Why For Art Thou

I started my career at J. Cunningham & Co. in the late 80’s. I worked there for about 4 years. 4 years of perms, 3 to 4 perms a day. God, the humanity.

Then a friend and I had the great idea to open our own salon. We got pretty close, we were trying to secure funding, and were about to tour storefronts. We even had some drawings in process, when for some reason we stopped. After the idea of a salon dropped (thank god-as future events proved, we apparently weren’t that good of friends, story of my life). Somehow after the salon fell through she convinced me that I should work with her at a J. C. Penny hair salon very near where my wife Laurie, new son William, and I lived. The thought of having a regular income, health benefits, and literally a 5 minute walk to work, was too good to pass up. As we often learn in life, something that’s too good to pass up, should often be passed up. I managed to convince myself that I wasn’t risking a downgrade in my work, and that I would be busy enough to make a good commission on top of the minimum wage I was being paid.

I learned a tough lesson on considering all of the angles. I’ll admit I am still learning the finer points of this concept, but at the time I was a naive, fresh faced working dad. The thing that makes J. C. Penny’s popular is their affordability. That means cheap. That means no matter how hard you try you can’t make enough money to earn commission and raise your pay above minimum wage. At least that was my experience. So at least I had the benefits, right? Well, sorta. If I earned enough money to justify full time sure. Ya, that wasn’t gonna happen. That commute looked better every day.

And so I took the last $400.00 left on my charge card out in cash for the first months rent at the Davis salon I would work at, and at times own, for the next 15 (on and off) years.

I stayed there for about 5 years I think. I was pretty happy, but that commute was taking its toll, and my Sacramento clients were really whiny about driving to Davis, so when a friend of mine opened her new salon in Sacramento I jumped at the chance. There you go again not checking the angles. I didn’t consider the fact that my Davis clients wouldn’t drive to Sacramento. I was shocked, I learned a lot about business, and the difference between work/friend relationships, I also lost almost half of my clientele.

I should have expected it. After 10 years working there I had heard hundreds of times, “Oh no, I never drive into Sacramento. I hate driving over the causeway.”

So I found myself with some free time on my hands. I decided maybe it was time for a change of careers.

I had enjoyed spending the last few years landscaping our cottage in east Sacramento. As it turns out I loath grass, and I won’t take care of it. It Reminds me too much of my step-brother and I mowing the lawn at 6 o”clock in the morning in the summers at our Mesa, AZ house. You had to get up early to beat the heat. It was usually about 80 something by 8AM. So the small putting green Pete and I acquired on the side of our new house became a rose garden, the back dog-run was completely re-landscaped three or four times over the last 20 years, we replaced the rose (and daylily by that time) garden with a patio and french doors of my design off the dining room (love those drafting classes), and so on. I had some failures, but felt I had actually become a gardener. Maybe if I enjoyed it so much I should become a professional. Do what you love, right? So I went back to school to study landscape design, and I really liked it. I loved learning about horticulture, I really enjoyed the people in the classes, I took drafting. I thought, “This might work”, until I had a friend use one of my designs for her back yard, but completely mess up the installation. I still have the original drawings. They felt like art to me, and they had been distorted in the installation to the point that I didn’t even recognize it. In that moment I knew that I would have to be in charge of the whole enterprise, a contractor. That wasn’t really what I had in mind. Fortunately I had decided somewhere along the way that it would be a good idea to learn some basics of drawing. Since I couldn’t even draw a very interesting line drawing I thought it would be nice to learn how to sketch at least.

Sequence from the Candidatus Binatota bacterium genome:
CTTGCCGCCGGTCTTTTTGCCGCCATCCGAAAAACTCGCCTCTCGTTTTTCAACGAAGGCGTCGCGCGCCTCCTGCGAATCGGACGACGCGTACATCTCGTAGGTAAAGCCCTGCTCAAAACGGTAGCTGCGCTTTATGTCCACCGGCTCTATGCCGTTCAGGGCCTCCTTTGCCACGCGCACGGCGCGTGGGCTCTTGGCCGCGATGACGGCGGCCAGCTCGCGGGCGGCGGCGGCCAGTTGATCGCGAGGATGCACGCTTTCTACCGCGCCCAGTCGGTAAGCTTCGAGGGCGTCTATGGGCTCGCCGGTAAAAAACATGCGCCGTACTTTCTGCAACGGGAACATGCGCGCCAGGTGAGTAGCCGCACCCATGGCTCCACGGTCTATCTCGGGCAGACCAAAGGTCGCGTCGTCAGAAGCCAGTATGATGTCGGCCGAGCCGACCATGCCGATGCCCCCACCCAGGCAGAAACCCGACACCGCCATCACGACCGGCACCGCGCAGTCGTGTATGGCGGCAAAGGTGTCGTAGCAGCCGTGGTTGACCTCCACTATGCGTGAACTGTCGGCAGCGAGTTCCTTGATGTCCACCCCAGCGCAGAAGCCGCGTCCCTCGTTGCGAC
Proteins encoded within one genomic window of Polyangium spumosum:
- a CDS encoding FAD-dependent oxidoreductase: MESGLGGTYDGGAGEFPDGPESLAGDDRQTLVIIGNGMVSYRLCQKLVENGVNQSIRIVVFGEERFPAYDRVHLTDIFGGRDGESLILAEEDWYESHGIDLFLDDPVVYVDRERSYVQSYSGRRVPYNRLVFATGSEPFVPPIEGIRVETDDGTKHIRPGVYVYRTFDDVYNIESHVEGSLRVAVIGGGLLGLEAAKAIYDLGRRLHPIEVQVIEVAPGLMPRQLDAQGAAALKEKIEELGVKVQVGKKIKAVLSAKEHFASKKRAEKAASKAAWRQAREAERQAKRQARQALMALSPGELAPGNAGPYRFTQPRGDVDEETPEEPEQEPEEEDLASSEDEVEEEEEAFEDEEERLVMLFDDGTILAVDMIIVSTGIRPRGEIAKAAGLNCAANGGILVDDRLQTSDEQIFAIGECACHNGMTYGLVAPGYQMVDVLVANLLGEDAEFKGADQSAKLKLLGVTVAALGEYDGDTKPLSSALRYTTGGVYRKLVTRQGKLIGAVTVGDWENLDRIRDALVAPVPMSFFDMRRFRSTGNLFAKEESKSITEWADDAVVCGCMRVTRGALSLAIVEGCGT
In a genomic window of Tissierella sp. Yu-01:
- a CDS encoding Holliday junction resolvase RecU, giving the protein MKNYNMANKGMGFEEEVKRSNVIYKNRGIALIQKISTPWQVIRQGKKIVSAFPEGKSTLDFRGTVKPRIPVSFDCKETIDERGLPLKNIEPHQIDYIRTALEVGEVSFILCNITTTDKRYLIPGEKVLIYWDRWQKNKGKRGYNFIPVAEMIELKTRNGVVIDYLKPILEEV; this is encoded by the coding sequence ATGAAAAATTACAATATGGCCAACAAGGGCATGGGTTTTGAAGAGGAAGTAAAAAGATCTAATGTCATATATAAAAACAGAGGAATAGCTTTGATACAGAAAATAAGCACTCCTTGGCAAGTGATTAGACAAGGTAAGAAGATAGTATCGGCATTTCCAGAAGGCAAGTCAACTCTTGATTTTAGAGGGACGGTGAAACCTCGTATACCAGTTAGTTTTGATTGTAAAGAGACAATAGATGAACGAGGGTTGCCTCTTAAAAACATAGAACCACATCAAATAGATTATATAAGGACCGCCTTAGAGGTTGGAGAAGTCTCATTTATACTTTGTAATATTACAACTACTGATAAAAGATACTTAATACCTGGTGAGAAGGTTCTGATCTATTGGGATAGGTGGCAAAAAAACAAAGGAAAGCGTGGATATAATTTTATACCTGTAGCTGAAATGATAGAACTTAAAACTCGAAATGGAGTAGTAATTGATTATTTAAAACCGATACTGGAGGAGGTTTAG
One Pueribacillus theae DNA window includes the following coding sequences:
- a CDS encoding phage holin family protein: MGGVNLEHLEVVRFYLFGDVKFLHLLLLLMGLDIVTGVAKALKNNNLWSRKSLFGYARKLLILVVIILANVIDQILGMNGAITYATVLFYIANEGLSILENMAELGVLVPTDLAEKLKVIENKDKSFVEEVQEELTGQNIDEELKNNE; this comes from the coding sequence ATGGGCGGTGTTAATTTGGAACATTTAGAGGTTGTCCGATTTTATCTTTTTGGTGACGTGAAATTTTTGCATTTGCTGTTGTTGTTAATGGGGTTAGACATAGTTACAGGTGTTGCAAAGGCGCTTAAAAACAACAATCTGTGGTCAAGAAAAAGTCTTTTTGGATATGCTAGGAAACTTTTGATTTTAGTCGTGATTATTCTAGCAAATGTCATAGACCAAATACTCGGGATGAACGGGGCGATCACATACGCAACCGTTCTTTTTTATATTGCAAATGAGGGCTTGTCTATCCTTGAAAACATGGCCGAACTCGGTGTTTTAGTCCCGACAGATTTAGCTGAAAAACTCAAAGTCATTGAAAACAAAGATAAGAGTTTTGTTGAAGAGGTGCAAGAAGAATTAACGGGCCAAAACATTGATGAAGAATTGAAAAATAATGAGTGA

I hated the teacher (don’t get me started, maybe later), but I loved the class. It gave me an excuse to draw, fail, learn from it, and grow.The true benefit of an art class, of any kind, is that it forces you to produce work that you might give up on in other circumstances. It allows you the permission to work on something that you know you will most likely throw away. It helps you push yourself where you wouldn’t normally go.

Well, despite what that stupid art “teacher” thought, it turns out I’m not bad. I had a rather jarring déjà vu moment at some point as well. I remembered the time I spent living with my Nana for about 6 months when I was 13. She was a painter, and I came across her paints and easel at some point and asked her to teach me to paint.

There had always been something magical to me about exploring my Nana’s houses; it always brought back the memories of spending summers and Christmases with my sisters and cousins at her two story house in Westwood (Northern CA, not Southern). The house had a truly magical, to a 7 year old, closet that went undisturbed from one end of the house to the other on the second story. There was another one on the opposite wall if I’m not mistaken. Those closets scared the hell out of me, and to walk from one room to the other was something I don’t think I ever managed. There was a large dark space from door to door; I don’t believe there were lights in the closet, actually. But that could have just been my sisters and cousins tormenting me as usual. So I would often ask my Nana to teach me how to use things I found. It’s the reason I asked her to teach me to sew. I couldn’t resist the antique sewing machine in the corner of my room. Well, though she seemed to do a good job teaching me to become a seamstress, she was a terrible art teacher. She set me up with the paints and easel (I couldn’t tell you if they were oil, acrylic, or water) in the back yard, and said, “Paint what you see”, and walked back into the house. I tried a few desperate stokes on the canvass, realized I knew zero about what I was doing, decided I was not a prodigy, and never tried another art project again until the day I found my talent. After a few figure drawing (the best class in the universe, I could easily sit in a figure drawing class for an 8 hour day) and painting classes (very close second, but I can paint at home, so…)  my painting hobby began. Unfortunately, I tend to be a little light on the manic and heavy on the depressive, so I don’t produce much. Shame on me, no talent should be wasted. But I have to be creative all day being a haircolor and make-over specialist, so get off my back.